Luckily, we happened to be fairly close to the bottom of Roach Hit. I mean, try repeating “The trail is called Roach Hit. R-O-A-C-H H-I-T” several times to a 9-1-1 operator. But within what felt like a few minutes we had an access path roughed in (thanks to a nearby trailbuilder and his tools), a Pinkbike-branded umbrella to keep Grant dry (thanks to Matt), a stack of moving blankets to keep Grant warm (thanks to Seb), and a whole bunch of people running up and down the mountain, trying to figure out something/anything that they could do to help, or at least not make things worse.
Within 45 minutes we had a first responder on the scene (with gas!), shortly followed by what felt like a dozen firefighters. Just boom! No nonsense. They stabilized the leg, dodging curses and potential violence, hauled him out of the bushes, strapped him to their fancy little carcass dolly, and within 2 hours from the incident he was off the trail and on his way to hospital.
This, to me, is a pretty amazing representation of the strengths of civilized culture. Think of just how incapable most of us are of dealing with even the simplest of injuries out there. Even just standing on the trail, looking at the bank that Grant tumbled down, and the giant stump that he bounced off, it’s sort of amazing that he only broke his leg. Then consider that not only were we clueless as to what to do in the immediate aftermath, but we were profoundly ill-equipped to move him the 30-40 feet required to just get him back on the trail, let alone the few hundred meters to the bottom of the mountain. And with one phone call, a few instructions and some magical little location app, a team of professionals show up and deal with all that shit like they’re picking up the kids from school? Amazing.
But beyond that, this could literally have been any one of us, on pretty much any day of the week. The feature that Grant crashed on was not large. It was a trickly little roller/drop of about 3 feet into a deep sort of rut, and he thinks the break happened when he bashed his leg into a rock that was sticking out of the side. This was not a high consequence move, and this is the sort of thing that most of us would see on just about any ride we complete on the North Shore.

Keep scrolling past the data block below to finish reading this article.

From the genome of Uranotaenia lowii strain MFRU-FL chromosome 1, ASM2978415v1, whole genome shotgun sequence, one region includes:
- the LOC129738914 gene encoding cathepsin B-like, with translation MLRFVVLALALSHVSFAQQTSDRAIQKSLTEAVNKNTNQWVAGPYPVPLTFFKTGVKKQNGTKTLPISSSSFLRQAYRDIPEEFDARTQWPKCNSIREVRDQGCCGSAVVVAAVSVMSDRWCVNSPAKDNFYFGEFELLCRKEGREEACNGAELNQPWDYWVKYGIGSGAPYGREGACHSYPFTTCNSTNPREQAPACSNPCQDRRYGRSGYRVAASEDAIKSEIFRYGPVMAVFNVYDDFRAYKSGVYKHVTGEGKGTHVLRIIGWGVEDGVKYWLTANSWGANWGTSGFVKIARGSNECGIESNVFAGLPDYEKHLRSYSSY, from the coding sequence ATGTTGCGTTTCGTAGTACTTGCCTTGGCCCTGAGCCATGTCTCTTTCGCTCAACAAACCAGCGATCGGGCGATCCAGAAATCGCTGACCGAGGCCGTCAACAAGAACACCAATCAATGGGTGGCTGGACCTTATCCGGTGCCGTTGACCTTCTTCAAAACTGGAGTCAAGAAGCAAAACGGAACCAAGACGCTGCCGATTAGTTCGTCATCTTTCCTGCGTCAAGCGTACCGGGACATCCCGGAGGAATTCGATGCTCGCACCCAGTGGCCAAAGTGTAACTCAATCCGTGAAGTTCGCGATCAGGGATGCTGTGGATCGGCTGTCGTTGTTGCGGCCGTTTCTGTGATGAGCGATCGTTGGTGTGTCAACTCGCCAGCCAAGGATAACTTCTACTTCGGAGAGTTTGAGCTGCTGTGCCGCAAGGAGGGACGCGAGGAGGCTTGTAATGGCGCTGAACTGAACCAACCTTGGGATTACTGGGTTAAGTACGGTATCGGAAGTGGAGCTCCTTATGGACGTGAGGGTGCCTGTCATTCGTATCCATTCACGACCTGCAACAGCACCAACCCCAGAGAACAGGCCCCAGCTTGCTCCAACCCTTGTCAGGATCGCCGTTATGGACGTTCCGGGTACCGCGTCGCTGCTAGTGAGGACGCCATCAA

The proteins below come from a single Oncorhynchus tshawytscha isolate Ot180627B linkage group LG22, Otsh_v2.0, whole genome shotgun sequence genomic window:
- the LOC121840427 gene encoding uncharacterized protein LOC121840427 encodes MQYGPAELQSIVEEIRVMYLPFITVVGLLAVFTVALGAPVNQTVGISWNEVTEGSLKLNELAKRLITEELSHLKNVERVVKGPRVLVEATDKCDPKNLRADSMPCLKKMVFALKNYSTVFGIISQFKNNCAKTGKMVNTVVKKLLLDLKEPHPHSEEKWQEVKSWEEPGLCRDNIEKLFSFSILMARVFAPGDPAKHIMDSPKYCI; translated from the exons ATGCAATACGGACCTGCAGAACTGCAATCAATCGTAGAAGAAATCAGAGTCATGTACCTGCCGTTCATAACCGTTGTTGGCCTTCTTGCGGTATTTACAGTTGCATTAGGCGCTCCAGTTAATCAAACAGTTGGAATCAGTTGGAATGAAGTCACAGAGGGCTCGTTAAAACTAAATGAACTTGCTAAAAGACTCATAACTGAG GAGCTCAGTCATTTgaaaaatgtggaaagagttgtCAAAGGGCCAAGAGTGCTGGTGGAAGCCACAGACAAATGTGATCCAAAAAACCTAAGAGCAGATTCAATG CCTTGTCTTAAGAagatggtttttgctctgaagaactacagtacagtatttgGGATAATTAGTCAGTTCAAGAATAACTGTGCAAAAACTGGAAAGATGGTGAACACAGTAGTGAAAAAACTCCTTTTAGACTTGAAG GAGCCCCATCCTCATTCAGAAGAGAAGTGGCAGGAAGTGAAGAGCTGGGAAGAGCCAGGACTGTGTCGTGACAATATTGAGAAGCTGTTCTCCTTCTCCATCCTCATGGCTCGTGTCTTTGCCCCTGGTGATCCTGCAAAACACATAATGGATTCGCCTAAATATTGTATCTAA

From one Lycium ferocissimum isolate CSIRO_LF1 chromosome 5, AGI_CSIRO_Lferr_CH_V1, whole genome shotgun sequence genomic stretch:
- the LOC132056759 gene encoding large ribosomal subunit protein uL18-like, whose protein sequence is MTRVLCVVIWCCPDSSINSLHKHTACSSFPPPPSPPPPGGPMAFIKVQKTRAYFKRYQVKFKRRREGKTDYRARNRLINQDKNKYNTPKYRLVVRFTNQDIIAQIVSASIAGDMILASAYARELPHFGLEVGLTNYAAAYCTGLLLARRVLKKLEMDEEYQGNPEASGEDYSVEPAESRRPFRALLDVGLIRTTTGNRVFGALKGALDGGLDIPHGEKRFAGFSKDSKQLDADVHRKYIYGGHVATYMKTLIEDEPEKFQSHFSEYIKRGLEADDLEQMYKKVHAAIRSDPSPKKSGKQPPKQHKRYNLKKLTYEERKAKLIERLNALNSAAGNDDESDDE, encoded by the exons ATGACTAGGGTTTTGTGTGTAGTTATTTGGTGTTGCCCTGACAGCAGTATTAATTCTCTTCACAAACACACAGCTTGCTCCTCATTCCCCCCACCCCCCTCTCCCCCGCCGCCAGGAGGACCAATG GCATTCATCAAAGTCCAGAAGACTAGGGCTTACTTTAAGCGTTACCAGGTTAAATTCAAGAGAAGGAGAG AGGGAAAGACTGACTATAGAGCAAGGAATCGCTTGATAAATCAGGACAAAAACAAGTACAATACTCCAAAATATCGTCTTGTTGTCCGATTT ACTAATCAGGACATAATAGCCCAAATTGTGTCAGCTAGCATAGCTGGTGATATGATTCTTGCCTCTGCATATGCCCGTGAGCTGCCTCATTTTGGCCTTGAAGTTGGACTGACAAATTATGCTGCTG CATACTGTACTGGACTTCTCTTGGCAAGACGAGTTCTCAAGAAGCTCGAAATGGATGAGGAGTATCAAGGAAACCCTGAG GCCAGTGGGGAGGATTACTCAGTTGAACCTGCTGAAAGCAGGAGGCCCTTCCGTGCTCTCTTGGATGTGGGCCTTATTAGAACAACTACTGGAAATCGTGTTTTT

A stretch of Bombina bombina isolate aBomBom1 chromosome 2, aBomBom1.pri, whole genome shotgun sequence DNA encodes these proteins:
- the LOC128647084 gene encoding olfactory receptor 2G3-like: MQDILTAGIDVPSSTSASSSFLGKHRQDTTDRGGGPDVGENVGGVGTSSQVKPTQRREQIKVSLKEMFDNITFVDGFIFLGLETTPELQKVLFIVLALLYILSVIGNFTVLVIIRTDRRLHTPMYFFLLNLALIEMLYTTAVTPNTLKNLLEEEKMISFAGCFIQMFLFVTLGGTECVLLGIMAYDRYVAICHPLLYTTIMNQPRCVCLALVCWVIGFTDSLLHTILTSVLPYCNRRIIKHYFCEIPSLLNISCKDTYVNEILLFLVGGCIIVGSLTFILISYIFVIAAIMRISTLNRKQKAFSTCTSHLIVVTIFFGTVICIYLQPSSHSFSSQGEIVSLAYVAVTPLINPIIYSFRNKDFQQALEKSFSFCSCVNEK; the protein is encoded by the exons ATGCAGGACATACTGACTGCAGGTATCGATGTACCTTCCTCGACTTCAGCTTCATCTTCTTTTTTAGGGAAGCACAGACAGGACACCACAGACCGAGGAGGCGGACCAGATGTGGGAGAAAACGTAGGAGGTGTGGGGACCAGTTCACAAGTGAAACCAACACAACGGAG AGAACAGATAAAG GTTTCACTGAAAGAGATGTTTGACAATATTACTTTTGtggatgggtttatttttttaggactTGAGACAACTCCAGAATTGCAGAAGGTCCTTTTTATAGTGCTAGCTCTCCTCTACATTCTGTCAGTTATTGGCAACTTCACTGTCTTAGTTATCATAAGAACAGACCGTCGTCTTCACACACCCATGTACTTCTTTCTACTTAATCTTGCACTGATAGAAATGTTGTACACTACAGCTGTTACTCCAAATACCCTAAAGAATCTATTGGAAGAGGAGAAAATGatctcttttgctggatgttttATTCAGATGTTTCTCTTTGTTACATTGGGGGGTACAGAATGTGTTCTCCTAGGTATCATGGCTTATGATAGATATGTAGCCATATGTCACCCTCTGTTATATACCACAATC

But this is society. A hundred years ago (or whatever) we may have been out there panning for gold or cutting down giant trees with a handsaw or maybe just figuring out other ways to randomly deface nature, and if the same thing would have happened the results would have been far different. We would either have had to figure out a way to make the 2-day journey back to civilization with a screaming mass of Grant, or maybe we would have just tied him to a tree and let a bear finish him off. Instead, we punched some numbers into our fancy phones and then watched the competent humans haul our friend to the bottom of the mountain, and then we hopped on our bikes, rode a couple of hundred meters of trail, and then ate a sandwich. After that, we hopped in our vehicles, drove to Squamish, drank a bunch of beer and talked about just how precious life is.
That is some tax dollars at work, right there.